FasterSkier’s Coverage of the Biathlon World Championships is made possible through the generous support of the Craftsbury Outdoor Center: New England’s finest snowmaking, world class race venues and touring trails, healthy food in abundance, comfortable accommodations at Craftsbury: Sports, Sustainability, Stewardship.
The 2024 Biathlon World Championships open on Wednesday, February 7 in the countryside town of Nove Mesto na Morave in the Czech Republic. While not widely known as a winter wonderland, Nove Mesto boasts some of the most impressive crowds on the international biathlon circuit. Organizers have already sold out the 30,000-capacity stadium and bleacher-lined course for the opening and closing weekends and expect to sell a total of 200,000 tickets during the 12-day event. For those not lucky enough to join the festivities in person, here’s a brief viewer’s guide.
How to Watch?
All races will be streamed live for free with English commentary on a brand new digital platform: Eurovision Sport. Replays are available there as well. The full event schedule is available here automatically adjusted to your time zone.
Wednesday’s Mixed Relay features 25 teams from 25 nations! While the podium places in most World Championship competitions will likely be contested by the “big five” biathlon nations—Norway, Germany, France, Sweden, and Italy—the field is deep and diverse and will inevitably deliver some surprises. Watch for the drama!
Watch to be inspired by the stories of set backs and success that take shape over the course of the nearly two-week event. The series of 12 races in 12 days (a maximum of seven for any given athlete) is an odyssey for athletes and viewers alike. It starts with the chaos of the opening Mixed Relay. The most tense moments of pressure for perfection come in the Sprint, which serves as the qualifier for the Pursuit and sets the tone for each athlete’s Championships. Fatigue peaks in the second week with the long Individual competitions, before a reprise of team relays and finally the grand finale Mass Starts featuring the 30 best athletes. While each competition is entertaining in its own right, viewers will be rewarded for following the arc of the full Championships.
Finally, it’s worth watching this event just to see the stadium atmosphere. It’s shaping up to be one of the most well-attended Nordic skiing events ever.
What to Watch?
Relays, Pursuits, and Mass Starts are head-to-head races that promise high drama and are easy to follow for new fans. The Sprint and Individual test the composure of athletes on the range, as the podium almost always demands perfection. The full event schedule is below (Eastern Time):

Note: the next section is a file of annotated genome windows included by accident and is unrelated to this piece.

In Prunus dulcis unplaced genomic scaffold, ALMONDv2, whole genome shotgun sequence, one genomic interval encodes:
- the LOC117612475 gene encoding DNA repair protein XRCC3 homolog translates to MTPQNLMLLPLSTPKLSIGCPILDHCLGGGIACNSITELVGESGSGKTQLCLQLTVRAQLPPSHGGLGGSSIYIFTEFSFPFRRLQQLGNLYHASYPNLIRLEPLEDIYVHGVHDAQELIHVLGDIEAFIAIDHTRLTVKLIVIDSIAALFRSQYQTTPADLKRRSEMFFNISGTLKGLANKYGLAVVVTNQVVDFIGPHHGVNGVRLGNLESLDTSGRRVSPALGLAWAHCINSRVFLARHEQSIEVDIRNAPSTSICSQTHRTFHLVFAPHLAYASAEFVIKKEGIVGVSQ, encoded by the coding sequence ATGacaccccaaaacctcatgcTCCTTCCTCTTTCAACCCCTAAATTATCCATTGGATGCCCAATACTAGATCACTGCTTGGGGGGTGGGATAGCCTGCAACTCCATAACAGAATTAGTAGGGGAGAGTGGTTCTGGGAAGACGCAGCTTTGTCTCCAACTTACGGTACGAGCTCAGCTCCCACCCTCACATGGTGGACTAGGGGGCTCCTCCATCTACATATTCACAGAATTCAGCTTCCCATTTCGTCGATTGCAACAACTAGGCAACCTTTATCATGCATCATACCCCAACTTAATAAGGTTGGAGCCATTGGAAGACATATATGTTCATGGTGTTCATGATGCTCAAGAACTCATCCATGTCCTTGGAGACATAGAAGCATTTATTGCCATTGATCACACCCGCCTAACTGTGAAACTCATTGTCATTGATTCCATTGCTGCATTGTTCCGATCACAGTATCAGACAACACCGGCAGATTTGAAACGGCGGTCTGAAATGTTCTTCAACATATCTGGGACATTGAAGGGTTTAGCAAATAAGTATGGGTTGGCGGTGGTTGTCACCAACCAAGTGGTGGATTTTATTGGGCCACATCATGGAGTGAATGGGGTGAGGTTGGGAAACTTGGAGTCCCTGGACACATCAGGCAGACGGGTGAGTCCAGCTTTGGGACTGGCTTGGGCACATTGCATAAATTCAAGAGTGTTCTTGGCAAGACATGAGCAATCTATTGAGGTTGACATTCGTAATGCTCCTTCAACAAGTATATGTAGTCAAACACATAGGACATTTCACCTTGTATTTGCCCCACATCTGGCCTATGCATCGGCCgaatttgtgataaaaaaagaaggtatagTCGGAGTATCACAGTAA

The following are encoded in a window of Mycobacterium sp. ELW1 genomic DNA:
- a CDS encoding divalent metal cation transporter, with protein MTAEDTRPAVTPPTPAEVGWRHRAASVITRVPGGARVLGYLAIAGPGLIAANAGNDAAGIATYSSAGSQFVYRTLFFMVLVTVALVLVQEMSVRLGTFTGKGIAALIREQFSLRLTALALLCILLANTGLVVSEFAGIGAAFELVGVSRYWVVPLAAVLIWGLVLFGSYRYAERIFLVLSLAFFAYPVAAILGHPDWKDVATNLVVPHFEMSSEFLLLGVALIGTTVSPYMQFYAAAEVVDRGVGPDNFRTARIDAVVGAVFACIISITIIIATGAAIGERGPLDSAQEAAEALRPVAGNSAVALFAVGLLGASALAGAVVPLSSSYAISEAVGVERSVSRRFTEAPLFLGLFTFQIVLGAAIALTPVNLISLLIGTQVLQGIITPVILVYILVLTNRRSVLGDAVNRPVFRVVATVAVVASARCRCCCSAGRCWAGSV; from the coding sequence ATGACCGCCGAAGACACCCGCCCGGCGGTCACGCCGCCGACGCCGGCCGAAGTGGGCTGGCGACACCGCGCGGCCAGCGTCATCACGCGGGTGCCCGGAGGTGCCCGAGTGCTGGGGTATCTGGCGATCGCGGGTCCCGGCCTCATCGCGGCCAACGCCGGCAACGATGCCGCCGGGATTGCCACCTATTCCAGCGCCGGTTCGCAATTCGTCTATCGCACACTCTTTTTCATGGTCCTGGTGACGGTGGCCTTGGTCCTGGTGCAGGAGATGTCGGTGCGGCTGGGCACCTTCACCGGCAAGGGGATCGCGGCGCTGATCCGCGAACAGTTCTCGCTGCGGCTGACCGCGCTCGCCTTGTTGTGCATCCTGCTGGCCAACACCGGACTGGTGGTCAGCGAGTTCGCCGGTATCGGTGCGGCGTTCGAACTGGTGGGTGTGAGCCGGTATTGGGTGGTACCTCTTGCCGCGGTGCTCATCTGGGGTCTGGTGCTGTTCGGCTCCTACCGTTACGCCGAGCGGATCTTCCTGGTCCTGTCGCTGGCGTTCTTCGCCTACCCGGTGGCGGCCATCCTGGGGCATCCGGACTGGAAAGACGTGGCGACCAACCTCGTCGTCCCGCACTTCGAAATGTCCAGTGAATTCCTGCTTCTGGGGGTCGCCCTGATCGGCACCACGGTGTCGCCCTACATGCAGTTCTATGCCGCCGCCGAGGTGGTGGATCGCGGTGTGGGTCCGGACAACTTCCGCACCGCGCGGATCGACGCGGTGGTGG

07 Feb 11:20 4x7k Mixed Relay (M+W)
09 Feb 11:20 Women 7.5k Sprint
10 Feb 11:05 Men 10k Sprint
11 Feb 08:30 Women 10k Pursuit
11 Feb 11:05 Men 12.5k Pursuit
13 Feb 11:10 Women 15k Individual
14 Feb 11:20 Men 20k Individual
15 Feb 12:00 Single Mixed Relay (M+W)
17 Feb 07:45 Women 4x6k Relay
17 Feb 10:30 Men 4×7.5k Relay
18 Feb 08:15 Women 12.5k Mass Start
18 Feb 10:30 Men 15k Mass Start
Who to Watch?
The American duo of Deedra Irwin and Campbell Wright is likely to get some TV time in the Single-Mixed Relay after fighting for a podium finish in the most recent running of the event in late January. Irwin set a new personal-best World Cup result of eighth place in a Sprint in December and will be looking to improve on that in Nove Mesto. She has hit 19/20 targets in the 15 k Individual in her last two Championships; if she can do that again this year she’ll have shot at the podium thanks to improved ski speed.
The Americans are also dark-horse contenders in the Men’s Relay. Led by veterans Sean Doherty and Jake Brown, the team has been boosted by a cohort of precocious young talents, including two medalists from last winter’s Junior World Championships: Wright and Maxime Germain. Vincent Bonnacci rounds out this year’s World Championships roster, coming fresh off an impressive 6th place at the European Championships. The team has shown glimmers of greatness this season but has yet to perform to its full potential. This could be their moment to shine.
Looking at the international field, Norwegian superstar Johannes Thingnes Boe has won the World Cup overall title five times in the past six years and is threatening records set by biathlon legends Ole Einar Bjoerndalen (NOR) and more recently, Martin Fourcade (FRA). But he’s not the only Norwegian to watch; six of them fill the first six places in the men’s World Cup overall score. Always in the shadow of Norway, the Germans have quietly made their own statement, placing five different men on the podium this season including three different winners. There will be good fights for medals between these two teams and some challengers from Sweden and Italy, but it’s fair to expect a frequent playing of the Norwegian national anthem.
The women’s podium is more widely contested. Fifteen women from six nations have landed on the podium this winter. France alone has had three different gold medalists. Lena Haecki of Switzerland broke through the dominance of the big nations with her first gold medal just a few weeks ago. And with more than ten women averaging over 90% hits on the range, the standard of competition is exceptionally high. All of this will make for some exciting biathlon.
It all gets underway Wednesday at 11:20 Eastern Time.